Ecosystem Service Values

Believe it or not, the phrase “Ecosystem Service Value” (ESV), although extensively used and repeated both in the title and body of reviewed works, is not a defined term in any of the frameworks.

We define Ecosystem Service Value as:

the quantifiable benefit, either monetary or non-monetary, that humans derive from the natural functions and processes of ecosystems. This value encompasses a wide range of services, including but not limited to, the provision of resources, regulation of environmental factors, support for biological diversity, cultural or recreational as well as aesthetic and spiritual benefits.

The concept of ESV is commonly used to facilitate informed decision-making in areas such as land use, conservation, and sustainable management as well as for cost benefit analysis.

Ecosystem Service Values and TEV have been used in seminal works like Costanza and de Groot’s “The value of the world's ecosystem services and natural capital” and subsequent “Changes in the global value of ecosystem services”; OECD’s “Biodiversity: Finance and the Economic and Business Case for Action”; and Brander’s “The Total Economic Value of U.S. Coral Reefs” to estimate and express the value, in dollars, of ecosystems and the services they provide.

Databases like Environmental Valuation Reference Inventory (EVRI) from Environment Canada and BlueValue from Texas A&M contain thousands (5,000+) of environmental and health valuation studies that provide estimated monetary values of ecosystems and specific ESVs. FEMA Ecosystem Value Updates 2022 utilizes studies like those found in EVRI and BlueValue to extract the ESV of specific projects and ecosystems.

The Ecosystem Services Valuation Database (ESVD) takes it a step further and provides uniform “value records” of primary ecosystem value studies. The ESVD currently contains 9,500 value records from over 1100 studies distributed across all biomes, ecosystem services and geographic regions.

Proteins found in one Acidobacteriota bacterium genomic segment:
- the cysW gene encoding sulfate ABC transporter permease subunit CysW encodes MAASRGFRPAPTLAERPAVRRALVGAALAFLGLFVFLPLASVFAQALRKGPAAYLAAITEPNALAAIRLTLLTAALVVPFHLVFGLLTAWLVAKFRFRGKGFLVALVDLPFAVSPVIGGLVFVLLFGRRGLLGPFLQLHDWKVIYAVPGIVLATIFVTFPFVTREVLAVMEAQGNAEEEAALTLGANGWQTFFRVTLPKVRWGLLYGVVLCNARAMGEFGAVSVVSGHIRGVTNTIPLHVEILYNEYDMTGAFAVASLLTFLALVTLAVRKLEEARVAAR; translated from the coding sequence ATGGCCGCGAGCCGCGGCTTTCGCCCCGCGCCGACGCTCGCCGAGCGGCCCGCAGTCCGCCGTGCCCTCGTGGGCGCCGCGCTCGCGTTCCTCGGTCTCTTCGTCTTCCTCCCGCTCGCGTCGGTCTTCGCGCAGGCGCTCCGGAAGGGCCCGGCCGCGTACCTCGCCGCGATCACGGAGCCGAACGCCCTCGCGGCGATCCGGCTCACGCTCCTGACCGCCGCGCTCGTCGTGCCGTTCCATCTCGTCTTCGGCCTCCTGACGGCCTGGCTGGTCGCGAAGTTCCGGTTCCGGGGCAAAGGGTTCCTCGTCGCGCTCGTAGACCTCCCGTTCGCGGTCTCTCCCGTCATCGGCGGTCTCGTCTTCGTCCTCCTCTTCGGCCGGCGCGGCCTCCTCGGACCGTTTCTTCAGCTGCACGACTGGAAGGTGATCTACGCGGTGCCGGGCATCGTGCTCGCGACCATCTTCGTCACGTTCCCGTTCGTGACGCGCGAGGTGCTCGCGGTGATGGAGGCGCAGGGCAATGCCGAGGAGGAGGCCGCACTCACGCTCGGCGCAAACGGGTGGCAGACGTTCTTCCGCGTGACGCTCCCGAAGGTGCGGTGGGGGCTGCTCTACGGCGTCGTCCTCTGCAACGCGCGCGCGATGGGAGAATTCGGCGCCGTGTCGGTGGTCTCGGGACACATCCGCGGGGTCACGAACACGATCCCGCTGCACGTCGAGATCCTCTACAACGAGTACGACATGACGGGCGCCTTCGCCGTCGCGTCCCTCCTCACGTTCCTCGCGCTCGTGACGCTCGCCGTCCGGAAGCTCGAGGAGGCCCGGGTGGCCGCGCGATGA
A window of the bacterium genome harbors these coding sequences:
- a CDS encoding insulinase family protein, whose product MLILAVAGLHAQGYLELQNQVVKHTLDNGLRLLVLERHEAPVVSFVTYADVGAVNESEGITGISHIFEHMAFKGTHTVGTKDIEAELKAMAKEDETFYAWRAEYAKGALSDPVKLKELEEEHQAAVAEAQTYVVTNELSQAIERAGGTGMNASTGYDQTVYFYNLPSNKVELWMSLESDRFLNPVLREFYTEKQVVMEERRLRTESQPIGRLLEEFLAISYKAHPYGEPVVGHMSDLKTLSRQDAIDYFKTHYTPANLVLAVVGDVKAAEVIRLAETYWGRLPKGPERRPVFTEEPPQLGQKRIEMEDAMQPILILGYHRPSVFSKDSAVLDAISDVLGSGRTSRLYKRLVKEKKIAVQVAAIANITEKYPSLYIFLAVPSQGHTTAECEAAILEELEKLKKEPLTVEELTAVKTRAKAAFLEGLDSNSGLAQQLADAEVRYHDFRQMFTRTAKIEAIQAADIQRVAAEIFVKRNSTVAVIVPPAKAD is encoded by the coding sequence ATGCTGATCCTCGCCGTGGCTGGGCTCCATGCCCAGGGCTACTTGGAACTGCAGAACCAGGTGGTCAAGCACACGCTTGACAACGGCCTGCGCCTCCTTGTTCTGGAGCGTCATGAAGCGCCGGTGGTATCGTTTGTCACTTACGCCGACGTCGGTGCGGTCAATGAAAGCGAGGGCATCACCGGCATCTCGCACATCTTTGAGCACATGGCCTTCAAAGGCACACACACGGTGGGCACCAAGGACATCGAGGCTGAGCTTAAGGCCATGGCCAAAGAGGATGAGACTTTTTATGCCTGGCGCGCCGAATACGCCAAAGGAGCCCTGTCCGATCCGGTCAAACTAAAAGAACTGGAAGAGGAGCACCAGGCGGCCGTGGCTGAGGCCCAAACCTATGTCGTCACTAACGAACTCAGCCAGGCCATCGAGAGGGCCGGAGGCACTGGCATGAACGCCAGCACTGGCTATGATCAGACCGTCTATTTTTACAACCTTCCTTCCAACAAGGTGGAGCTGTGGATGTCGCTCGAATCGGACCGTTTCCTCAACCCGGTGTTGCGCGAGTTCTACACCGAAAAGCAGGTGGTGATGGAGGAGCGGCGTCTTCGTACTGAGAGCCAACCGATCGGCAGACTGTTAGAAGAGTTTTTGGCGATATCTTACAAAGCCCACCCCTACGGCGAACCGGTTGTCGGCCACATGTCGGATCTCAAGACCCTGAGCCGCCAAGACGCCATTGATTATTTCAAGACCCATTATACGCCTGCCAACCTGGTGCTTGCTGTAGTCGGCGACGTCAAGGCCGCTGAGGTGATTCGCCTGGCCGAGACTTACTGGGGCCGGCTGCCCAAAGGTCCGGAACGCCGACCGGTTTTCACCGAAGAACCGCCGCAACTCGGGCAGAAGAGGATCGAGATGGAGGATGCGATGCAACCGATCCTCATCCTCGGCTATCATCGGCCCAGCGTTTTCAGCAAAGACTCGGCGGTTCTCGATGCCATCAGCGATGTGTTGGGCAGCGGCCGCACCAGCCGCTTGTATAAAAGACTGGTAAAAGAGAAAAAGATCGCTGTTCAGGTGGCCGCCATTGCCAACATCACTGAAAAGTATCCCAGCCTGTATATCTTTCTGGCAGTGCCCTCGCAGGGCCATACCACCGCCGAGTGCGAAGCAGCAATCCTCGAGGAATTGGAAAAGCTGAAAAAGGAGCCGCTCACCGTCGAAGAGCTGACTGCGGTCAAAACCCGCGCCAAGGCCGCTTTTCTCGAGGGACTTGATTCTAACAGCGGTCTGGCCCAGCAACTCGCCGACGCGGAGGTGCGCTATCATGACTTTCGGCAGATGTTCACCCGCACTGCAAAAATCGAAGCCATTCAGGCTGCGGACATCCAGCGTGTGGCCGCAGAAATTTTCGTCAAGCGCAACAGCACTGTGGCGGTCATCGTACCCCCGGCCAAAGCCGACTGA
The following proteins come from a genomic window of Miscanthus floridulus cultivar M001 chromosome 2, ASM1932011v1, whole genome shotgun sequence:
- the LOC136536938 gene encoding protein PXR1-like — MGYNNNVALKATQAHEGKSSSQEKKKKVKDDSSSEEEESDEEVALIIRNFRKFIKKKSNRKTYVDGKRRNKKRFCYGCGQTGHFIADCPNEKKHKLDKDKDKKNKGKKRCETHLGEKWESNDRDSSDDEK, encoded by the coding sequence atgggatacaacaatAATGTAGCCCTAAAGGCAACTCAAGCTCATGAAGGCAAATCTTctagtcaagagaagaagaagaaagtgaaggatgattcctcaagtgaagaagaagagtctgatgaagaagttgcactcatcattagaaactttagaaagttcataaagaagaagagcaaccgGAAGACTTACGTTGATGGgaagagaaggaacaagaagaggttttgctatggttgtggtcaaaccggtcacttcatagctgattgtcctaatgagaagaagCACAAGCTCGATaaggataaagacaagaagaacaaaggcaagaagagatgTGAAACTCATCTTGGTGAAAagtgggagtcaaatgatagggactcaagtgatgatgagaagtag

Both FEMA ESV and ESVD break down ESV by space (ac or ha) and time (year) and express the resulting ESV in dollars and of course provide details on each study and the valuation method utilized.

Common Valuation Methods:

  • Contingent Valuation

  • Hedonic Pricing

  • Market Price

  • Meta-Analysis

  • Production Function Approach

  • Replacement Cost

  • Social Cost of Carbon

  • Travel Cost

  • Unit Value Transfer

  • Value Transfer (Benefits Transfer)

  • Total Economic Value

Additional Methods in ESVD:

  • Damage Cost Avoided

  • Defensive Expenditure

  • Group Valuation (Participatory Valuation)

  • Input-Output Modelling

  • Net Factor Income (Residual Value)

  • Opportunity Cost

  • Public Pricing

  • Restoration Cost

Note: Most methods from both lists are also utilized in SEEA EA and TEEB frameworks.

Stocks & Flows

Many ESV studies provide a lump sum "stock" value of particular polygons or ecosystems. This typically involves estimating the number of years of value and then discounting to a NPV. However, other ESV studies provide annual values (temporal) by ecosystem extent (spatial).

Aligning with common practices in investment real estate valuation, RealValue uses ESV in $ per acre per year ($/ac/yr). When combined with financial annual income from an asset, we call the total annual value the "flow" value. With the underlying real asset value being the "stock" value.

Note: as we are in the US we use acres however, this can easily be converted to hectares.

The Foundation of RealValue

For RealValue we utilize a broad yet select set ESV data, based on our customized adjustments, reconciliations, and formula, to calculate value transfer estimates and meta-analytic values that can be applied to any Ecological Polygon to provide an estimate the holistic value in dollars.

RealValue is expressed in $/yr for a given polygon and the relation to Real Asset Value is expressed as a Natural Capitalization Rate: FLOWS/STOCKS = Natural Cap Rate. Ecosystem extent (size) and estimated ecosystem condition (SEEA ECT) are also key components of RealValue.

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